Subsection 140H(1) of the Migration Act 1958 (Act) provides that “… an approved sponsor must satisfy the sponsorship obligations prescribed by the regulations”. 

Prescribed obligations include:

Click here to view table.

Proceed with caution

The obligations are relatively easy to follow, however, several points should be borne in mind by the sponsor and any person advising the sponsor.

  • Time
    1. For certain obligations there are strict time limits for compliance. 
    2. A sponsorship expiring or otherwise coming to an end does not mean the end of compliance obligations. 
    3. Action can still be taken against the sponsor significantly ‘after the event’.  If, for example, the Minister wishes to seek a civil penalty order against a sponsor under s486R of the Act, the Minister may seek this order at any time within 6 years of the time of the breach (s140Q).
  • Read carefully

A careful reading of each Regulation is required.  For example, a sponsor  is required not only to make proper notification about the cessation of a primary sponsored person’s employment but also about the “expected cessation” of a primary sponsored person’s employment.  Similarly, by r.2.82, a sponsor is not only obliged to keep a record of moneys paid to a primary sponsored person, but also (where r.2.79 applies to the sponsor) “a record of the non-monetary benefits provided to the primary sponsored person, including the agreed value and the time at which, or the period over which, those benefits were provided”.

  • Look beyond the letter of the law

Not everything is written in the letter of the law.  The Migration Review Tribunal has, for example, interpreted paying cash to the visa holder as a breach of the sponsor’s obligation to keep records.  This follows the Department’s Procedures Advice Manuel, which provides:

… The Department’s position is that cash payments are generally not capable of being verified by an independent person.  If a sponsor chooses to pay sponsored persons in cash, the onus is on the sponsor to ensure that they keep records of such payments.  To avoid any doubt, sponsors are strongly encouraged to use salary payment methods which clearly meet the requirements of regulation 2.82, such as electronic funds transfers.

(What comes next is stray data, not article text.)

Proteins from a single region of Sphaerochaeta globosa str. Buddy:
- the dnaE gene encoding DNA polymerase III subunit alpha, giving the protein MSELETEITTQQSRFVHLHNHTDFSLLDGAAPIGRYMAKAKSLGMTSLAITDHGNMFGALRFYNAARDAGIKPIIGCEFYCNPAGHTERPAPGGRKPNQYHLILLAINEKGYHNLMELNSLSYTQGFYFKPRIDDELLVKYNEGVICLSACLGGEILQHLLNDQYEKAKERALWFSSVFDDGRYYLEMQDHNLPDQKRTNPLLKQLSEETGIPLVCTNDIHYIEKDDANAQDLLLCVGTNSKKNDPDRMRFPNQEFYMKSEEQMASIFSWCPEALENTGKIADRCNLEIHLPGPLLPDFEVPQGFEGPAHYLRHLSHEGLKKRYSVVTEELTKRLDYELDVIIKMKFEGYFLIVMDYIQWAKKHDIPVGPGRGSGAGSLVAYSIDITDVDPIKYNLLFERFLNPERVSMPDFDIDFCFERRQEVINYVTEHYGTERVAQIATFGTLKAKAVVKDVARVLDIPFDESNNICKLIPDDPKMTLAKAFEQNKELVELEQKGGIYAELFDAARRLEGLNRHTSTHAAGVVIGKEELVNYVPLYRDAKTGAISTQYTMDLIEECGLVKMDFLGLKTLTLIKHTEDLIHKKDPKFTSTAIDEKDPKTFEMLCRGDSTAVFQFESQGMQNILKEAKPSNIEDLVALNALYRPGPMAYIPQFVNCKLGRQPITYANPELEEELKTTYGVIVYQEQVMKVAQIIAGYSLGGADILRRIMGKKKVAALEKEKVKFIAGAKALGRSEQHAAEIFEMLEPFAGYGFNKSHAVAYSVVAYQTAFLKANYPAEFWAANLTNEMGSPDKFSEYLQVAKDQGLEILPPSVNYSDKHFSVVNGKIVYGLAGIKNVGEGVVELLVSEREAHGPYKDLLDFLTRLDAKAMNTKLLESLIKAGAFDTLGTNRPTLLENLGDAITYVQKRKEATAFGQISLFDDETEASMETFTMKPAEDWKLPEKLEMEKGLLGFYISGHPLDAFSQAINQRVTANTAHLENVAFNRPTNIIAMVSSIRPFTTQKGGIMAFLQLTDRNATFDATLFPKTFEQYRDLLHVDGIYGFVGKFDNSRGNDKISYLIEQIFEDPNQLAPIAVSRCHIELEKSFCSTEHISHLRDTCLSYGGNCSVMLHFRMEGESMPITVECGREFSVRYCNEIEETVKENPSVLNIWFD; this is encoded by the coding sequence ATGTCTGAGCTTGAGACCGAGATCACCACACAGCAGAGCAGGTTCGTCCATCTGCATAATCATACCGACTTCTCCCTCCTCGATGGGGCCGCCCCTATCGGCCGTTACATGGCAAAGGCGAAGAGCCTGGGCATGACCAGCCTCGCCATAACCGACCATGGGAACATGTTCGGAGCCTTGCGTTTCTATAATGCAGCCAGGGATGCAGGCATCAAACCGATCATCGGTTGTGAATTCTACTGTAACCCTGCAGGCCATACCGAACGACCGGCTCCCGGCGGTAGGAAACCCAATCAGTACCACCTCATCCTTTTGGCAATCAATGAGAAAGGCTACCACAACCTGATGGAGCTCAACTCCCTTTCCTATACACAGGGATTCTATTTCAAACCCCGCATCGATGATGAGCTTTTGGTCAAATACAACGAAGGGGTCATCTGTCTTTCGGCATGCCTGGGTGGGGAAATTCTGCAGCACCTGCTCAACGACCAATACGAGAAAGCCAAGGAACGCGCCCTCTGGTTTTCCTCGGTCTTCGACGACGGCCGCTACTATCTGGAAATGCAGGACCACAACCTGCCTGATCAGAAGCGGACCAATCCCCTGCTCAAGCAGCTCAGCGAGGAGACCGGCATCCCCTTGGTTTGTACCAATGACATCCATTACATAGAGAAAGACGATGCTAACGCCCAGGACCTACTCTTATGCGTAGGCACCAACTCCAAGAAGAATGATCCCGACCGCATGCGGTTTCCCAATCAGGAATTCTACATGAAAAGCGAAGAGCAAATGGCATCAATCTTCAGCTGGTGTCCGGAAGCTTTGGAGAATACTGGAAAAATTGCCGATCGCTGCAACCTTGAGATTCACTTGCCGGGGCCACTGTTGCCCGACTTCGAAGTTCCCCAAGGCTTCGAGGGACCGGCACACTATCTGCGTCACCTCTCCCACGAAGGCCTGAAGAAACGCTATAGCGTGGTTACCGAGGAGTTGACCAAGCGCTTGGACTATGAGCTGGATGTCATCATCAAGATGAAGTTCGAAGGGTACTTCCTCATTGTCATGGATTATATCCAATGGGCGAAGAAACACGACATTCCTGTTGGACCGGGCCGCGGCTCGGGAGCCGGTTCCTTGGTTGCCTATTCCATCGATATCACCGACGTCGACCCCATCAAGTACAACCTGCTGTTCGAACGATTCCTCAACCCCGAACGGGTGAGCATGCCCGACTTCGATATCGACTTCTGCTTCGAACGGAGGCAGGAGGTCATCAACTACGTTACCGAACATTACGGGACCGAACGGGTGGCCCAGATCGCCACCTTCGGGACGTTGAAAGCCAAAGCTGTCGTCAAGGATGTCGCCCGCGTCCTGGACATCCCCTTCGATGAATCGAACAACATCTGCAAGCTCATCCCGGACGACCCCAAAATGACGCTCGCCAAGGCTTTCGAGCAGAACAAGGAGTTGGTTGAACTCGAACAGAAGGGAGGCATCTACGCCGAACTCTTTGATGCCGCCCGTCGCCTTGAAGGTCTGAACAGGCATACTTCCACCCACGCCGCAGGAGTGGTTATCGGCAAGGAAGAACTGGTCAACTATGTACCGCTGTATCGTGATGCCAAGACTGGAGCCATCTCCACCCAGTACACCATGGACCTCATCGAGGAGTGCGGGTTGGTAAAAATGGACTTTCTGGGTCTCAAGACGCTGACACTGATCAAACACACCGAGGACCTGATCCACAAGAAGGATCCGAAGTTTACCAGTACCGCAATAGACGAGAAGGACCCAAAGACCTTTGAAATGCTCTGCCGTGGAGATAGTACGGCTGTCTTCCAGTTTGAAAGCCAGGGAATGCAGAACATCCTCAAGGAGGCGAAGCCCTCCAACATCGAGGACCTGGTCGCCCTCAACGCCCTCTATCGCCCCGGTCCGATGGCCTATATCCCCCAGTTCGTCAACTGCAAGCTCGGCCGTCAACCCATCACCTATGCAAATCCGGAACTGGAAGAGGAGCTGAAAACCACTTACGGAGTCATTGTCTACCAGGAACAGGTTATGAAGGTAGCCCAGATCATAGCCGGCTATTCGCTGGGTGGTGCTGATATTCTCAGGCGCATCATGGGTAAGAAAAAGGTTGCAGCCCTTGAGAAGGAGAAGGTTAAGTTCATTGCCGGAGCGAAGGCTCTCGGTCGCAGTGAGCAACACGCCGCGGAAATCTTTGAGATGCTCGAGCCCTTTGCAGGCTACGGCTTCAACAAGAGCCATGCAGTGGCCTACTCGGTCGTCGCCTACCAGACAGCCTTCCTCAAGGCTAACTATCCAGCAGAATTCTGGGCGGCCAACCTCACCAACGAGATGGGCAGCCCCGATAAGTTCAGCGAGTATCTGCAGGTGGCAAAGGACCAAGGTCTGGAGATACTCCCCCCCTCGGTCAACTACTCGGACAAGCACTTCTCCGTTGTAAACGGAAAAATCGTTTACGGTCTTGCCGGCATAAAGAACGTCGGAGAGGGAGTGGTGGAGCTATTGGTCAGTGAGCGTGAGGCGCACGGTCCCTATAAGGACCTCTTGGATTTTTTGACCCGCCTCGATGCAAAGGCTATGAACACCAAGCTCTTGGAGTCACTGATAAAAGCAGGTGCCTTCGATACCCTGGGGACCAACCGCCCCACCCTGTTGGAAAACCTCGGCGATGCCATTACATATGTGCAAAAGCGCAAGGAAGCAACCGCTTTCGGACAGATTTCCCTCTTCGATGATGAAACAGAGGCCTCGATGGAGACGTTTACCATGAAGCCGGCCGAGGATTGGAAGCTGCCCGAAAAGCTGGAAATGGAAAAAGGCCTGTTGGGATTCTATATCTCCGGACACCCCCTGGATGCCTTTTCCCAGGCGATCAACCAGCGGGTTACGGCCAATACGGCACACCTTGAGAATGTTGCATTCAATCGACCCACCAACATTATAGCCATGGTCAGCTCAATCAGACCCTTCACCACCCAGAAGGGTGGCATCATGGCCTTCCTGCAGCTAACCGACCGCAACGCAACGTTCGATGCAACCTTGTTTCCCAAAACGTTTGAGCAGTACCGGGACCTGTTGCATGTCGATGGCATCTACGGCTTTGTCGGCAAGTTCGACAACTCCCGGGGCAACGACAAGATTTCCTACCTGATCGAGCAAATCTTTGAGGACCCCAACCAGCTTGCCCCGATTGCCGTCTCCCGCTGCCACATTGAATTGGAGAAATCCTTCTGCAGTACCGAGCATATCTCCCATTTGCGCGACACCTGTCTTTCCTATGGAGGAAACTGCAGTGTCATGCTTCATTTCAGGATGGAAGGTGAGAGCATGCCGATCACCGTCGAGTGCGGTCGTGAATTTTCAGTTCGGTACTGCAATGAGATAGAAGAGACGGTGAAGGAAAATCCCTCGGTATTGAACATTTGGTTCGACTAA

The Department considers an independent person is a person who is free from influence or authority of the sponsor, who can establish the correctness of a record on the basis of the presented facts.

It’s a minefield!

Failure to satisfy a sponsorship obligation

A number of actions can be taken where a sponsor fails to satisfy a sponsorship application.  Under s140M of the Act these include the cancellation of sponsorship approval (in one or more classes) and barring a sponsor from sponsoring a visa applicant.

At the same time, s140Q of the Act sets breach of the obligations as breach of a civil penalty provision.  The relevance of this lies in s486R, which allows the Minister to seek an order from the court that a sponsor pay to the Commonwealth a pecuniary penalty for the fact of breaching one or more of the sponsor’s obligations.  The Minister may seek this order at any time within 6 years of the time of the breach and the maximum penalty that can be imposed where a civil penalty order is made is 60 penalty units.

Conclusion

An independent review of the 457 visa programme was announced by Senator the Hon Michaelia Cash on 25 February 2014.  One aspect of this review is non-compliance among sponsors, with the aim of the review being the integrity of the 457 programme.

Watch this space!